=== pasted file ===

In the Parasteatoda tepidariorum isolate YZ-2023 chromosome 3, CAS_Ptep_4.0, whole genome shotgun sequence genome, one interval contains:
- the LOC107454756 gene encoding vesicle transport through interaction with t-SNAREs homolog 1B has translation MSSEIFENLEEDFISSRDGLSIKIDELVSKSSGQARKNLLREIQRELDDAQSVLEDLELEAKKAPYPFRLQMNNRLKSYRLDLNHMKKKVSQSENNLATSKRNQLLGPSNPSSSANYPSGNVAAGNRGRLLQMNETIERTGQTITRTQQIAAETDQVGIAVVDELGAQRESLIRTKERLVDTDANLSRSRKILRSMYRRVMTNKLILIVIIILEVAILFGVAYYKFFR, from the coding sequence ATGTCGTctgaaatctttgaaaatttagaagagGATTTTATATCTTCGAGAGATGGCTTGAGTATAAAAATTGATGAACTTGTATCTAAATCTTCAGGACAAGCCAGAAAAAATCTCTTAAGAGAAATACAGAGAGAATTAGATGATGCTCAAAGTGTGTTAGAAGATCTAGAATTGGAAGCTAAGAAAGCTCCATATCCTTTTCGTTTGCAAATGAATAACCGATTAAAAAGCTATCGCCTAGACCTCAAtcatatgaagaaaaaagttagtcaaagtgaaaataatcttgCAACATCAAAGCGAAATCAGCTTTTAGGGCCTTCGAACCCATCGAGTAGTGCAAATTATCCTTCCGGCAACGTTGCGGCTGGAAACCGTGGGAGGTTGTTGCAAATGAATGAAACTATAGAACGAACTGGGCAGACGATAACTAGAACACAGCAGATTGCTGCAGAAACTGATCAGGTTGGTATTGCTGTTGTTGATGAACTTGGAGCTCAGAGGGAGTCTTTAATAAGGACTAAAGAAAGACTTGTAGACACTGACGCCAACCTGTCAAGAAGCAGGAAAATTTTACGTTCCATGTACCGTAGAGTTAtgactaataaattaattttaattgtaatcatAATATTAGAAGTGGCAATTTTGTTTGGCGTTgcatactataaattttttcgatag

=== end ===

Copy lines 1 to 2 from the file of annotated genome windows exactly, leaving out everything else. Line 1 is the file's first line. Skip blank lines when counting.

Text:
In the Parasteatoda tepidariorum isolate YZ-2023 chromosome 3, CAS_Ptep_4.0, whole genome shotgun sequence genome, one interval contains:
- the LOC107454756 gene encoding vesicle transport through interaction with t-SNAREs homolog 1B has translation MSSEIFENLEEDFISSRDGLSIKIDELVSKSSGQARKNLLREIQRELDDAQSVLEDLELEAKKAPYPFRLQMNNRLKSYRLDLNHMKKKVSQSENNLATSKRNQLLGPSNPSSSANYPSGNVAAGNRGRLLQMNETIERTGQTITRTQQIAAETDQVGIAVVDELGAQRESLIRTKERLVDTDANLSRSRKILRSMYRRVMTNKLILIVIIILEVAILFGVAYYKFFR, from the coding sequence ATGTCGTctgaaatctttgaaaatttagaagagGATTTTATATCTTCGAGAGATGGCTTGAGTATAAAAATTGATGAACTTGTATCTAAATCTTCAGGACAAGCCAGAAAAAATCTCTTAAGAGAAATACAGAGAGAATTAGATGATGCTCAAAGTGTGTTAGAAGATCTAGAATTGGAAGCTAAGAAAGCTCCATATCCTTTTCGTTTGCAAATGAATAACCGATTAAAAAGCTATCGCCTAGACCTCAAtcatatgaagaaaaaagttagtcaaagtgaaaataatcttgCAACATCAAAGCGAAATCAGCTTTTAGGGCCTTCGAACCCATCGAGTAGTGCAAATTATCCTTCCGGCAACGTTGCGGCTGGAAACCGTGGGAGGTTGTTGCAAATGAATGAAACTATAGAACGAACTGGGCAGACGATAACTAGAACACAGCAGATTGCTGCAGAAACTGATCAGGTTGGTATTGCTGTTGTTGATGAACTTGGAGCTCAGAGGGAGTCTTTAATAAGGACTAAAGAAAGACTTGTAGACACTGACGCCAACCTGTCAAGAAGCAGGAAAATTTTACGTTCCATGTACCGTAGAGTTAtgactaataaattaattttaattgtaatcatAATATTAGAAGTGGCAATTTTGTTTGGCGTTgcatactataaattttttcgatag